What are the major points of Quentin Meillassoux's critique of correlationism?

I am beginning to work through After Finitude and am finding it difficult to grasp exactly what his critique consists in; it feels like there is a considerable degree of finesse here. I am basically trying to establish a concise statement of his criticism, including some help putting correlationism in context.

1 Answer 1


QM explains that since Kant, philosophy has become “correlationist”.

The premise of correlationism is that we do not know the matter in itself, but only the connection of thought to the matter. According to the definition of QM, correlationism consists in disqualifying all claims, to consider the spheres of subjectivity and objectivity independently from one another. So intersubjectivity, the consensus of a community, was destined to substitute to the adequacy of representations of a solitary subject to the matter itself, as a case of authentic criteria of objectivity, and more specially of scientific objectivity. Thought can then no longer think anything independent from it, and QM asks the following question: how can science “produce statements” on what existed well before the emergence of all thought? QM, who expresses himself often grandiloquently, names archifossile everything that shows the existence of a reality previous to the emergence of thought.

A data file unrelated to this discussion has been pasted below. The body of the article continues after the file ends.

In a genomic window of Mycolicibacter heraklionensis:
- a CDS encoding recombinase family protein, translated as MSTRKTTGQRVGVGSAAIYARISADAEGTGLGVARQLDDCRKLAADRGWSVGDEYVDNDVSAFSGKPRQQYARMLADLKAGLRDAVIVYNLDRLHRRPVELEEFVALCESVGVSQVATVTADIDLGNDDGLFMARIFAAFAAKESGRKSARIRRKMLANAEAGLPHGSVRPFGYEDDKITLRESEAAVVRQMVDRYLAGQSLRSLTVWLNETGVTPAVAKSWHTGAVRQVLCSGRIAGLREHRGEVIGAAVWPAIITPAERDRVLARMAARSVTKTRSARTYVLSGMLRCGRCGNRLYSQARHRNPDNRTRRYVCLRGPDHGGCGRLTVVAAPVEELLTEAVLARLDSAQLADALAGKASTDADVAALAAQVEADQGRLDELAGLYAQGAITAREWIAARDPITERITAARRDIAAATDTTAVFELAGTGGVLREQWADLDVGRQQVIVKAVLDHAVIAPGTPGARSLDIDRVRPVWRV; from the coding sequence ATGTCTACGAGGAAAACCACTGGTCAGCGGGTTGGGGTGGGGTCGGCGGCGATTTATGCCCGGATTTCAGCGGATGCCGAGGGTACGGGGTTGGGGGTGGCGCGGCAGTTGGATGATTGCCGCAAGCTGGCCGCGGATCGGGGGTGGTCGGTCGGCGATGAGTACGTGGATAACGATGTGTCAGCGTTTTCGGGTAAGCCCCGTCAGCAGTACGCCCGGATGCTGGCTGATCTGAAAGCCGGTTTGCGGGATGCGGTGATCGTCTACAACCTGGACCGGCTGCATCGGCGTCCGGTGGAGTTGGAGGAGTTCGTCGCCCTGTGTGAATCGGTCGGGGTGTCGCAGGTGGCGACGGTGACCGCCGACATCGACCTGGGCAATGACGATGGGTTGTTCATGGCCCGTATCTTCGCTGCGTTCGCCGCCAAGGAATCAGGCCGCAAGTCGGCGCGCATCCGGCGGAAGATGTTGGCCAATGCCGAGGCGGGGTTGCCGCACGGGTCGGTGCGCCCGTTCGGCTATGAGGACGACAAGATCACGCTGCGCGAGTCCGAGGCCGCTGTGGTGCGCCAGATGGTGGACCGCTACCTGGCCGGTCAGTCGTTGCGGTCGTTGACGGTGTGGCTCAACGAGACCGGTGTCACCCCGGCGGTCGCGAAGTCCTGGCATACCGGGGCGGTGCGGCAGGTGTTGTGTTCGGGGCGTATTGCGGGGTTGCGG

According to QM, it’s the mathematization of scientific statements that allow them to treat ancestral objects (previous to the emergence of thought in his terminology).
In one passage, Meillassoux describes the way “modern philosophers” interpret the ancestral statements of science: in adding a simple codicil. This allows these philosophers to comfort their belief in possessing a deeper meaning of the scientific statements than their literal sense, qualified naïve.

Correlationism, in tackling all forms of rational discourses on the absolute via the notion of fictiousness, has finally reinforced the fideist position. Indeed, correlationsim destroys all claim to justify as much as critique any religious views. For the modern philosopher, it would be vain to tackle the internal contradictions to a belief, because it possesses an incommensurable meaning in the rational sense.

Correlationism does not root positively a belief, but removes effectively all pretention of the reason to delegitimize a belief in the name of unthinkability of its content. The condemnation of fanatism is done [henceforth] in the only name of its practical effects (ethico-politics), never in the name of the eventual falsehood of its content.

The solution of QM consists not in refuting frontally correlationism, that he holds as impossible, but to absolutize its principle: the absolute contingency of all being.


You must log in to answer this question.

Not the answer you're looking for? Browse other questions tagged .